the angle, measured westward through 360°, between the celestial meridian of an observer and the hour circle of a celestial body.
the angular distance along the celestial equator from the meridian of the observer to the hour circle of a particular celestial body
The angular distance, measured westward along the celestial equator, between the celestial meridian of the observer and the hour circle passing through a celestial body. A body’s hour angle is measured in hours, minutes, and seconds, and corresponds to its right ascension as measured with respect to the observer’s meridian (which changes with time) rather than the vernal equinox (which is fixed on the celestial equator). A celestial object that crossed the observer’s meridian 3 hours and 20 minutes ago has an hour angle of +3 hours 20 minutes. An object that will not cross the meridian for another 3 hours and 20 minutes has an hour angle of -3 hours 20 minutes.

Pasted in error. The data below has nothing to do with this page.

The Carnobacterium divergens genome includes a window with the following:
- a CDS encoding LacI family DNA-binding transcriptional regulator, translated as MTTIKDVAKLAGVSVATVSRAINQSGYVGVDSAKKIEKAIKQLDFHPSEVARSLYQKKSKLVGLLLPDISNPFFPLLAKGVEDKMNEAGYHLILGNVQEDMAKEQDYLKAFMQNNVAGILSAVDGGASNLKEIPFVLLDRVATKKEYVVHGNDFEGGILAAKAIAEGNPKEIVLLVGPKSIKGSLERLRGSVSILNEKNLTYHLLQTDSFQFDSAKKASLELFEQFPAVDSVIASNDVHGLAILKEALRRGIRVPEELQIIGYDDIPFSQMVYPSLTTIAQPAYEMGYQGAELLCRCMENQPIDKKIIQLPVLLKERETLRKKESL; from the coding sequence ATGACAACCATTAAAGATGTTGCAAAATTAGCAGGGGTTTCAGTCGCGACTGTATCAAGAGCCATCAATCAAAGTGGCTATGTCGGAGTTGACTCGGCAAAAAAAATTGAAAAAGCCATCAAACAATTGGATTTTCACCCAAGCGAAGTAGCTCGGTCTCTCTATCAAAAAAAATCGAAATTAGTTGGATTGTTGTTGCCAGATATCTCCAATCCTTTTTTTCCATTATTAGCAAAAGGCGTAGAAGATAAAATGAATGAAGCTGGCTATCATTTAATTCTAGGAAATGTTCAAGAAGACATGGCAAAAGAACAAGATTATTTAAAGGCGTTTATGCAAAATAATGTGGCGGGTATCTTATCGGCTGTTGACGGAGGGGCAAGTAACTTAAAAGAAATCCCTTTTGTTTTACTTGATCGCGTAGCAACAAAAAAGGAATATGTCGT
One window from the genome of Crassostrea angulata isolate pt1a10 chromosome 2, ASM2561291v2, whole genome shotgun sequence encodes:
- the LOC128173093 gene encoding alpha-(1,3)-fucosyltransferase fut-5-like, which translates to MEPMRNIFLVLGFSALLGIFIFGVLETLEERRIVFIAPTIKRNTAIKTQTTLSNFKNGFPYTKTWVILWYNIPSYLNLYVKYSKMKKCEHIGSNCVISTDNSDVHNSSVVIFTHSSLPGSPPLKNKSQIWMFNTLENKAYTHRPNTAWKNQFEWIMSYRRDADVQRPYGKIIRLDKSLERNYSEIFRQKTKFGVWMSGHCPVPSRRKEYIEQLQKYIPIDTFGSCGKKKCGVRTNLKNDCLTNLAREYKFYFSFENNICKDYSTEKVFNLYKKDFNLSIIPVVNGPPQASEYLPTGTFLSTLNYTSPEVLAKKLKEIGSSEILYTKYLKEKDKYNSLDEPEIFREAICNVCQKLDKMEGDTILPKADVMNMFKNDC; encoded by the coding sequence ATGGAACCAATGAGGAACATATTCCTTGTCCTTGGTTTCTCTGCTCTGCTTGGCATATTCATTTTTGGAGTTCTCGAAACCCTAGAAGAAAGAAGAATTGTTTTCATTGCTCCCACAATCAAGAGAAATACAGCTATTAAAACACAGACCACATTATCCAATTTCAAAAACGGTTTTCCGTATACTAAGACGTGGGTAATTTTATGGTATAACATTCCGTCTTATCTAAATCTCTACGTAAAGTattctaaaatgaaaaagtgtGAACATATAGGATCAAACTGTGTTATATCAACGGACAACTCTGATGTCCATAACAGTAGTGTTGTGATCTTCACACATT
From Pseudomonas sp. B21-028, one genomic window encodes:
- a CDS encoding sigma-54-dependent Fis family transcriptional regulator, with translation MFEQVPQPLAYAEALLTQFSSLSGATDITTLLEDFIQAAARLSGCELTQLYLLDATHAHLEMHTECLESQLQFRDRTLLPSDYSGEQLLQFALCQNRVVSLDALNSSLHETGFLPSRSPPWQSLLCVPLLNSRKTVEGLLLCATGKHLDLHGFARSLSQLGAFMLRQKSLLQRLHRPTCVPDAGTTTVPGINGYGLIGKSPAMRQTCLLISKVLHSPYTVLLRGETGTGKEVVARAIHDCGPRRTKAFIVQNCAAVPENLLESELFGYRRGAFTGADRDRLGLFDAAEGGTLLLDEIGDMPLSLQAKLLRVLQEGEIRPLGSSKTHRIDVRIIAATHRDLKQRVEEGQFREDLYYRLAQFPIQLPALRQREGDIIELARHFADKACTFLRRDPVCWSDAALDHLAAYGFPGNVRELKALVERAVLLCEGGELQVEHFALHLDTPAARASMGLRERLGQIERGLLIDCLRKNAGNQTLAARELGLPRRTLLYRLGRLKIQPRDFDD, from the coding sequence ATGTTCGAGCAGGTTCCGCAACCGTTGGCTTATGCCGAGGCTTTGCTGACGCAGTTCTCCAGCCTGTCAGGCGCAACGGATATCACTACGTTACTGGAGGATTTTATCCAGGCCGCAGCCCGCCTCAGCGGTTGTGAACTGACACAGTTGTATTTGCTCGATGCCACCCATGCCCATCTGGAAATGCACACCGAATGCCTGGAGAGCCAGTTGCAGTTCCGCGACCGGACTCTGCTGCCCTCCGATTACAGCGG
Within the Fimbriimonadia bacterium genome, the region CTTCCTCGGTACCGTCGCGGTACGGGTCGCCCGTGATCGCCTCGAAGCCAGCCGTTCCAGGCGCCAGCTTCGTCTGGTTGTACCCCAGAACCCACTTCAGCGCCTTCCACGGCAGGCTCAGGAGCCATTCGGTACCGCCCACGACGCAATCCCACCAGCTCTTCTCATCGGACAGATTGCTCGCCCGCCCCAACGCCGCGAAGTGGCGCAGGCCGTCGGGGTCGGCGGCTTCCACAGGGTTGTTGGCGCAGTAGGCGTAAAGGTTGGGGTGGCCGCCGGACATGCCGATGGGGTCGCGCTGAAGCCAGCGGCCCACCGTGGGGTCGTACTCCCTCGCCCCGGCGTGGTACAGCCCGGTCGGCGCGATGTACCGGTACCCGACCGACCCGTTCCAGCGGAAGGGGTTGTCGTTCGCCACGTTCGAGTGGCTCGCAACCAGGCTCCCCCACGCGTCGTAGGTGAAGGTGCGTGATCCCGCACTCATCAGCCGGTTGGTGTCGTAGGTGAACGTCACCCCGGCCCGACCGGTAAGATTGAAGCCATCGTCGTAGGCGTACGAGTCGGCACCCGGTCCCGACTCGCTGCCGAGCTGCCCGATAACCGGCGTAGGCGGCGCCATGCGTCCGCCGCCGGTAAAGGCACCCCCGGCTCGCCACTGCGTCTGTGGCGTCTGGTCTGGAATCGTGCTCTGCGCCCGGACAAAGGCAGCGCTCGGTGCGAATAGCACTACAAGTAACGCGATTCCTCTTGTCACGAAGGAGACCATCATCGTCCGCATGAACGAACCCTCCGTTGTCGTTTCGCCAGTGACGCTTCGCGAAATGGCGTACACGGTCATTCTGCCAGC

noun, Astronomy. 1. a great circle on the celestial sphere passing through the celestial poles and containing a point on the celestial sphere, as a star or the vernal equinox. noun 1. a great circle on the celestial sphere passing through the celestial poles and a specified point, such as a star hour circle A […]
[ouuh r-glas, -glahs, ou-er-] /ˈaʊərˌglæs, -ˌglɑs, ˈaʊ ər-/ noun 1. an instrument for measuring time, consisting of two bulbs of joined by a narrow passage through which a quantity of sand or mercury runs in just an . adjective 2. having a notably slim or narrow waist, midsection, or joining segment: She has an hourglass […]
- Hourglass contraction
hourglass contraction hour·glass contraction (our’glās’) n. Constriction of the middle portion of a hollow organ, such as the stomach or the uterus.
- Hourglass murmur
hourglass murmur n. A murmur in which there are two areas of maximum loudness, one preceding and the other following a softer midpoint. Its graph resembles an hourglass.